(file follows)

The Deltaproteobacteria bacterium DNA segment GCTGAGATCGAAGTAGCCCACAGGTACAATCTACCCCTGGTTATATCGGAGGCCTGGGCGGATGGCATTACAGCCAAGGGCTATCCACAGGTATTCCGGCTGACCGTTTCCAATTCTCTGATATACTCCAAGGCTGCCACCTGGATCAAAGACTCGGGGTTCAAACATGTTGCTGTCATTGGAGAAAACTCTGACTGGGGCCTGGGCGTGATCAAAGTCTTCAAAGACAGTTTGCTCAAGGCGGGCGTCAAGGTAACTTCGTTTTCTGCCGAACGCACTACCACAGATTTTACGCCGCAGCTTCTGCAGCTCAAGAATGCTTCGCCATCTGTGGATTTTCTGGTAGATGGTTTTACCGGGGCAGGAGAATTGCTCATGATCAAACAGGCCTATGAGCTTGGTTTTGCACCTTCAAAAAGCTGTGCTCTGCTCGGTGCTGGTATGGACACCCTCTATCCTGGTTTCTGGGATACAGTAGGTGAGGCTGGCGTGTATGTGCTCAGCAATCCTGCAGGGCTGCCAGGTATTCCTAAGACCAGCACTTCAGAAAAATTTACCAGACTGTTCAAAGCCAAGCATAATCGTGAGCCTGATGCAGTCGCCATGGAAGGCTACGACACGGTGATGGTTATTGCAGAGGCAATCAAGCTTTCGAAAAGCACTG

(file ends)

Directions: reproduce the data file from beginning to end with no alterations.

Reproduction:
The Deltaproteobacteria bacterium DNA segment GCTGAGATCGAAGTAGCCCACAGGTACAATCTACCCCTGGTTATATCGGAGGCCTGGGCGGATGGCATTACAGCCAAGGGCTATCCACAGGTATTCCGGCTGACCGTTTCCAATTCTCTGATATACTCCAAGGCTGCCACCTGGATCAAAGACTCGGGGTTCAAACATGTTGCTGTCATTGGAGAAAACTCTGACTGGGGCCTGGGCGTGATCAAAGTCTTCAAAGACAGTTTGCTCAAGGCGGGCGTCAAGGTAACTTCGTTTTCTGCCGAACGCACTACCACAGATTTTACGCCGCAGCTTCTGCAGCTCAAGAATGCTTCGCCATCTGTGGATTTTCTGGTAGATGGTTTTACCGGGGCAGGAGAATTGCTCATGATCAAACAGGCCTATGAGCTTGGTTTTGCACCTTCAAAAAGCTGTGCTCTGCTCGGTGCTGGTATGGACACCCTCTATCCTGGTTTCTGGGATACAGTAGGTGAGGCTGGCGTGTATGTGCTCAGCAATCCTGCAGGGCTGCCAGGTATTCCTAAGACCAGCACTTCAGAAAAATTTACCAGACTGTTCAAAGCCAAGCATAATCGTGAGCCTGATGCAGTCGCCATGGAAGGCTACGACACGGTGATGGTTATTGCAGAGGCAATCAAGCTTTCGAAAAGCACTG